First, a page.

Country 105

Country 105

Agriculture Report

Efforts continue for Farmers Union


United Food and Commercial Workers files complaint with UN.


One of Canada's largest unions is filing a complaint with a U-N agency against the Ontario government for a law that effectively prohibits agriculture workers from unionizing.

The United Food and Commercial Workers union says the law violates the human rights of Ontario farm workers.

Ken Georgetti of the Canadian Labour Congress is outraged.

The law was initially tossed out by the Ontario Court of Appeal -- but the province has asked the Supreme Court of Canada to overturn the decision.

Agriculture Minister Leona Dombrowsky refused repeated requests from reporters to explain why Ontario objects to farm unions and why it appealed the issue to the Supreme Court.

The New Democrats say they don't understand why the Ontario government appealed to the Supreme Court after a provincial court struck down the law prohibiting farm workers from joining a union.


Research at the University of Manitoba will help livestock nutritionists maximize the nutritional value from by-products of ethanol production.

Scientists are developing new lines of winter wheat and  testing them in ethanol production.

Bogdan Slominski, associate professor of animal science, says the data is almost complete and the next objective will be to validate the numbers in a large-scale field trial.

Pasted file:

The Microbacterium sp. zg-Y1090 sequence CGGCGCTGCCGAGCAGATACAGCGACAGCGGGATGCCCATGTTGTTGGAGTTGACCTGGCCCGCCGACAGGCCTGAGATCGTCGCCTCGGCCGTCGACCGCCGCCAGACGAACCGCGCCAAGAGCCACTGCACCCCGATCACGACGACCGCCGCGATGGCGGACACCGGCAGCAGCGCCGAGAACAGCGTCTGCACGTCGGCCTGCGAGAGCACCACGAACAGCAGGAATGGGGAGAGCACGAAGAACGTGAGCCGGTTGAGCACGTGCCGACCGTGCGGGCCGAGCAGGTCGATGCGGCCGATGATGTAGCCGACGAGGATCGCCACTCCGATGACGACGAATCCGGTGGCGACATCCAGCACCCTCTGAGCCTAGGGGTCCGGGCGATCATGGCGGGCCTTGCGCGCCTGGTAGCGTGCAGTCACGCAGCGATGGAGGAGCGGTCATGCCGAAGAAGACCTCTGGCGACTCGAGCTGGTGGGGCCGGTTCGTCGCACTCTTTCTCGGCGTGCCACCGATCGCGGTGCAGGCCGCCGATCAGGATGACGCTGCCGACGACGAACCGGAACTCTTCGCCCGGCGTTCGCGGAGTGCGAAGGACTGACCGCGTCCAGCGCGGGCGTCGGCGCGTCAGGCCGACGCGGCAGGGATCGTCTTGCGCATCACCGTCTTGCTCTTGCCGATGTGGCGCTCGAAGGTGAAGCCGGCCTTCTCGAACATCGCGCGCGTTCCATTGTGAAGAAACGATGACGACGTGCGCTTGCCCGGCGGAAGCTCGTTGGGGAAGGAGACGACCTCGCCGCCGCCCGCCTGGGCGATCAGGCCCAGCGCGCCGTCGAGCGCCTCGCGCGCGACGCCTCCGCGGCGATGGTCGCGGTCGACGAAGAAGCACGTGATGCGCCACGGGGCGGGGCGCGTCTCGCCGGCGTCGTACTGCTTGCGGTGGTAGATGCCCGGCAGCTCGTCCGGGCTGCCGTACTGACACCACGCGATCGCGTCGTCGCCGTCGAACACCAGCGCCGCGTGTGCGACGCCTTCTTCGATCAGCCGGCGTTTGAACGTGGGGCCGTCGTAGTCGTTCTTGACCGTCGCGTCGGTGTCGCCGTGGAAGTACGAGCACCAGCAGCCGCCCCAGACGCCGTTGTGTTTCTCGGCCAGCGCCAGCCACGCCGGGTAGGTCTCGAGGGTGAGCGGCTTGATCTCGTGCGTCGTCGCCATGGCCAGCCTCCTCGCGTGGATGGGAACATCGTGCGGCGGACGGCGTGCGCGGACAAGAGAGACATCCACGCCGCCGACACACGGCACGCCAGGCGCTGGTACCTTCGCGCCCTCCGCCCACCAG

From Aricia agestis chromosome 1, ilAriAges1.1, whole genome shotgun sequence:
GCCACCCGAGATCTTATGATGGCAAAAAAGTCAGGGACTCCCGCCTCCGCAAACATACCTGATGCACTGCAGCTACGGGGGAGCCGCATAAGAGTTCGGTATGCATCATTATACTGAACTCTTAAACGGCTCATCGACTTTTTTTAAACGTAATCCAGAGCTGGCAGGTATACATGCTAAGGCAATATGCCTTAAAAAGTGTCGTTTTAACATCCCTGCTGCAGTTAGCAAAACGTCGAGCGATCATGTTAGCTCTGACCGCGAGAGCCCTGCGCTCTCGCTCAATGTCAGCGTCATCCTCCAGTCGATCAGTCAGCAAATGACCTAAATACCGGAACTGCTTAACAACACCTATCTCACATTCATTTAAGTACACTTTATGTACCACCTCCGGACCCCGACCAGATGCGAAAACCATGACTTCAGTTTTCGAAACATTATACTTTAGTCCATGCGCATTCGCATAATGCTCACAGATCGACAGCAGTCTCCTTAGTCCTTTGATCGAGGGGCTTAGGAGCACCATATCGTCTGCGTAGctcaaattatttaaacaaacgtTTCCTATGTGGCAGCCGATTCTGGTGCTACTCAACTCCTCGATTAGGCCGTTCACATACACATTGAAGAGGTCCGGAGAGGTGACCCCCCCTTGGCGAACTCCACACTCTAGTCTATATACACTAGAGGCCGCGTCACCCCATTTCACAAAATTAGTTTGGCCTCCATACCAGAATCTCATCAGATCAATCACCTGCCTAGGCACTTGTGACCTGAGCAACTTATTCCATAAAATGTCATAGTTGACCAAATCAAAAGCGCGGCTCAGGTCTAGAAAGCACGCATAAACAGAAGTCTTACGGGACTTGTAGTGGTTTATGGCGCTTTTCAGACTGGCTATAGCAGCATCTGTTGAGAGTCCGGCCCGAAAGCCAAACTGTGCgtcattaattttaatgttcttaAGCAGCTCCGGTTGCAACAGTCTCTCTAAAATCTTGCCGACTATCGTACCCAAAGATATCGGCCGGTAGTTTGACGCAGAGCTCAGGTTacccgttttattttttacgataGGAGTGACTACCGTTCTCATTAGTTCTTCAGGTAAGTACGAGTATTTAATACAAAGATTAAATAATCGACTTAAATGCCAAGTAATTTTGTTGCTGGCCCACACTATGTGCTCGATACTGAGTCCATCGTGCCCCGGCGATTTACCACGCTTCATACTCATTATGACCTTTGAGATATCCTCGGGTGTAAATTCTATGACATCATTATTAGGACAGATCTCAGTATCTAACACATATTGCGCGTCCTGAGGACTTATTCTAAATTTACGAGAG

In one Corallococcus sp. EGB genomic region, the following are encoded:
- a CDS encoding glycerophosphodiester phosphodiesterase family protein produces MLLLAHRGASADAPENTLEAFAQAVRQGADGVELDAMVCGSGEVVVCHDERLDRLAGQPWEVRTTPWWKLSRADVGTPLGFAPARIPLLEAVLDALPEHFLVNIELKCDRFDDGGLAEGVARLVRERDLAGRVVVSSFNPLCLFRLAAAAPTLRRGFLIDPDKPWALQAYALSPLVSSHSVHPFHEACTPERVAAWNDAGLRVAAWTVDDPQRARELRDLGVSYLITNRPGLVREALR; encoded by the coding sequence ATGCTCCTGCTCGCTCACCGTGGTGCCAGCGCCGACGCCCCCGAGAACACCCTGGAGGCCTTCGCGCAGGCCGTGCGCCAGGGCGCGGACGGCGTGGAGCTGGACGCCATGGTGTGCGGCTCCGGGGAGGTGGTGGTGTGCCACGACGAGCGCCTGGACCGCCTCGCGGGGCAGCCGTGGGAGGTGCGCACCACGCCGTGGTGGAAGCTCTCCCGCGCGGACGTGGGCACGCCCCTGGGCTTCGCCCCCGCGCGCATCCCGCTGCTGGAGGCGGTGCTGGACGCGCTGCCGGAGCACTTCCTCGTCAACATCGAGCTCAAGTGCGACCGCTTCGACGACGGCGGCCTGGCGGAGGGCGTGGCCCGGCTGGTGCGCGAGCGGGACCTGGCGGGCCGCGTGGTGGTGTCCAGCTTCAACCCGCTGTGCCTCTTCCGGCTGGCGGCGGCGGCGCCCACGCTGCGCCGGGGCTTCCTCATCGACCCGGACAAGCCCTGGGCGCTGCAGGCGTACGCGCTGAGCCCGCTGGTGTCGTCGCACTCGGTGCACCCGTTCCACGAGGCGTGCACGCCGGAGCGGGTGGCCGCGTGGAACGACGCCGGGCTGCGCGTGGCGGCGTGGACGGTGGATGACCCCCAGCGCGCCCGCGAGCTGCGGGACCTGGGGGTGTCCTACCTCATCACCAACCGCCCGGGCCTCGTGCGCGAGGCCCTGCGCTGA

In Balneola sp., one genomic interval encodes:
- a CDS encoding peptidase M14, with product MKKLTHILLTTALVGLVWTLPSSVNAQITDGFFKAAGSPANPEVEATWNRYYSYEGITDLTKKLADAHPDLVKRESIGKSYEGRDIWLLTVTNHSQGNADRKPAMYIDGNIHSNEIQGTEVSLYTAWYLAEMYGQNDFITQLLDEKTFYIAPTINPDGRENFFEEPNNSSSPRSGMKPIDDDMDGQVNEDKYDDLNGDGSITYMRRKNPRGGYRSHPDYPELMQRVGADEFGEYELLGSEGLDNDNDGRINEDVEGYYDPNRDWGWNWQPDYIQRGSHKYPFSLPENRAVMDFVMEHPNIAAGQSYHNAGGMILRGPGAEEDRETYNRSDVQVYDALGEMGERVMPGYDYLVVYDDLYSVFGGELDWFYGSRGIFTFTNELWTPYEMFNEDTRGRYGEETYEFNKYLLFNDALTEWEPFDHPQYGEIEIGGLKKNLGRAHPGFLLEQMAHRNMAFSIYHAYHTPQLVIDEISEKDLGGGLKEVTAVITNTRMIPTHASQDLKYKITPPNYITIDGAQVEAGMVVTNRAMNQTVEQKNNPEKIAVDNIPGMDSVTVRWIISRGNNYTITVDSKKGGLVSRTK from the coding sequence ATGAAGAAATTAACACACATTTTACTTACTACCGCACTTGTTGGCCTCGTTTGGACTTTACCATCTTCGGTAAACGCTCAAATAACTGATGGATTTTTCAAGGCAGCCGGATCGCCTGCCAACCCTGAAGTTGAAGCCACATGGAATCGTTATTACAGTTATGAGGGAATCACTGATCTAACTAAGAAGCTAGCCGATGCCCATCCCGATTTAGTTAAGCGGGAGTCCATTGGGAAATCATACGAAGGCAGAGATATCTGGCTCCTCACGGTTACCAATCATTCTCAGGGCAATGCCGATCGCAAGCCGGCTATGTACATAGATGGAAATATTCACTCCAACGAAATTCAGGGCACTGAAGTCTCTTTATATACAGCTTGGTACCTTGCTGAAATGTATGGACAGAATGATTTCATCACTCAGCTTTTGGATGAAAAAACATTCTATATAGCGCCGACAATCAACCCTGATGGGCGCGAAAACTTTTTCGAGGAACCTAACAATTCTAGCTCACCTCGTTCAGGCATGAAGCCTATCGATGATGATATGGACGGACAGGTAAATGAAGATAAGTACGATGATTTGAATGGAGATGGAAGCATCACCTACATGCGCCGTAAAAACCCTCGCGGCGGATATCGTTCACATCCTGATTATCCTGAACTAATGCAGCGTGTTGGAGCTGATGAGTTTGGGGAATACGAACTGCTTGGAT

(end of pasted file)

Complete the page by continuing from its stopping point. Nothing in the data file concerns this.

Rain and snow melt has flooded homes, farms and roads in North Dakota.

Between 50 and 75 homes were evacuated last night and a Red Cross shelter was set up at a school.

National Guard members used boats this morning to ferry about five rural residents from their farms.

A rescue team used a boat to rescue two people from their homes as well.

Although swollen rivers are expected to crest later this week, the forecast is calling for up to 25 centimetres of snow in the area.


Twenty-six elementary school children wielded shovels, rakes, pitchforks and wheelbarrows to help first lady Michelle Obama break ground for a produce and herb garden at the White House.

Crops to be planted in the coming weeks include spinach, broccoli, various lettuces, kale and collard greens, assorted herbs and blueberries, blackberries and raspberries.

There will also be a beehive.

Some of the produce from the garden will be served in the White House and some will be donated to a soup kitchen nearby.

The garden will exist year-round and the crops will change based on the seasons.


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